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How the tiniest player could destroy you in business?

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Just ask Netflix. Reed Hastings, the founder of Netflix had a big fight ahead of him. He had just finished watching the movie he rented called “Apollo 13” and he returned it to the then DVD rental giant Blockbuster six weeks late. They charged him for returning the movie late. Hastings launched a new company called Netflix in complete anger. He did not believe people should have to pay for returning a movie late.

Hastings had a plan. Netflix realised that people wanted as many movies as they could get delivered to them. Therefore, Netflix started as a DVD rentals-by-mail service. Netflix was smart and they made a huge discovery - perhaps DVDs don’t have to be delivered physically. Netflix came up with a genius idea that would change the way they did business. They would start a streaming subscription service where someone could watch movies on their computer or another streaming device.

Netflix started to win the market. Hastings believed that he could make money from selling Netflix. Hastings took Netflix and made a pitch to Blockbuster - "Netflix has seen tremendous growth in previous months and we will offer you Netflix for $50 million." Blockbuster laughed. "Nobody wants to go to Netflix. People like to physically go to a shop and pick out the DVD they want to buy."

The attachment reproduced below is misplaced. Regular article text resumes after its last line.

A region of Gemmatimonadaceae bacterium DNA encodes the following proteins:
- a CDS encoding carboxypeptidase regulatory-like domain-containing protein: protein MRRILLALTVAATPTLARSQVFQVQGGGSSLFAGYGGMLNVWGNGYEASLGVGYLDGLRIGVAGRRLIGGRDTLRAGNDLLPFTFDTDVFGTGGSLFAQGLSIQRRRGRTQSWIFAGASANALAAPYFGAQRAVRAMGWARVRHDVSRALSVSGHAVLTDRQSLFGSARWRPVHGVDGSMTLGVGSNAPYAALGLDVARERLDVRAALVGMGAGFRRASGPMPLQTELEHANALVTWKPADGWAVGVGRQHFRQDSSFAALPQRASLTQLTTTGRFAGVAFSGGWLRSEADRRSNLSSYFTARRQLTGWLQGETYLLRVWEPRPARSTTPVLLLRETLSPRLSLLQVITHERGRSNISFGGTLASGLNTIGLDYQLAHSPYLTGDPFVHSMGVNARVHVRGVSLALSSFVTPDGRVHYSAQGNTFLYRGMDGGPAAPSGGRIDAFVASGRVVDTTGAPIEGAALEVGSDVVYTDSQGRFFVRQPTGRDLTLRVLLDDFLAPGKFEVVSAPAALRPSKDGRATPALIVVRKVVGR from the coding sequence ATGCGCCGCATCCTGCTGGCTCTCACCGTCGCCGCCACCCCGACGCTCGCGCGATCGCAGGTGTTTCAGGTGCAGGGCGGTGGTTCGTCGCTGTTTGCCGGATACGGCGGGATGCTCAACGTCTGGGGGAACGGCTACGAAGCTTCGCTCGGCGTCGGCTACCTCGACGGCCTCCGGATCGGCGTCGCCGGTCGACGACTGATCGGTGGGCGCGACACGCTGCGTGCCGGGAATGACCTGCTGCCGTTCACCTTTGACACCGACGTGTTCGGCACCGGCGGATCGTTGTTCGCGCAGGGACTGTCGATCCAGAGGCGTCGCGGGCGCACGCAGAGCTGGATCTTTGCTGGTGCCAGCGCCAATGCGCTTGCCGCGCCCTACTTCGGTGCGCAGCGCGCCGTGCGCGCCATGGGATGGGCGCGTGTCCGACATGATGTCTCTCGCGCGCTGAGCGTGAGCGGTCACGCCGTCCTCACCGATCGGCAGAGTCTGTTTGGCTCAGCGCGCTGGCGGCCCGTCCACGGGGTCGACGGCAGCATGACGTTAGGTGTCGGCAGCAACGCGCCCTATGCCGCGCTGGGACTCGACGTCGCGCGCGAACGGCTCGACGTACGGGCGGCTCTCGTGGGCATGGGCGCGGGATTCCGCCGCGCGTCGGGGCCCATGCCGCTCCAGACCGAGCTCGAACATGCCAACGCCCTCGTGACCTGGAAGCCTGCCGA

Hastings walked away with nothing. Once again, he was angry. He started marketing Netflix and grossly undercut Blockbuster on price. Little by little, Netflix grew its customer base and started to outcompete Blockbuster. Blockbuster tried everything to stop Netflix. Hastings famously said that Blockbuster was throwing “everything but the kitchen sink” at Netflix. A few days later, Blockbuster physically delivered a kitchen sink to Hastings’ house. The Blockbuster era was over. In the summer of 2010, Blockbuster declared bankruptcy and Netflix became one of the most recognised brands globally with an annual gross profit of ₹43k crore in 2018.

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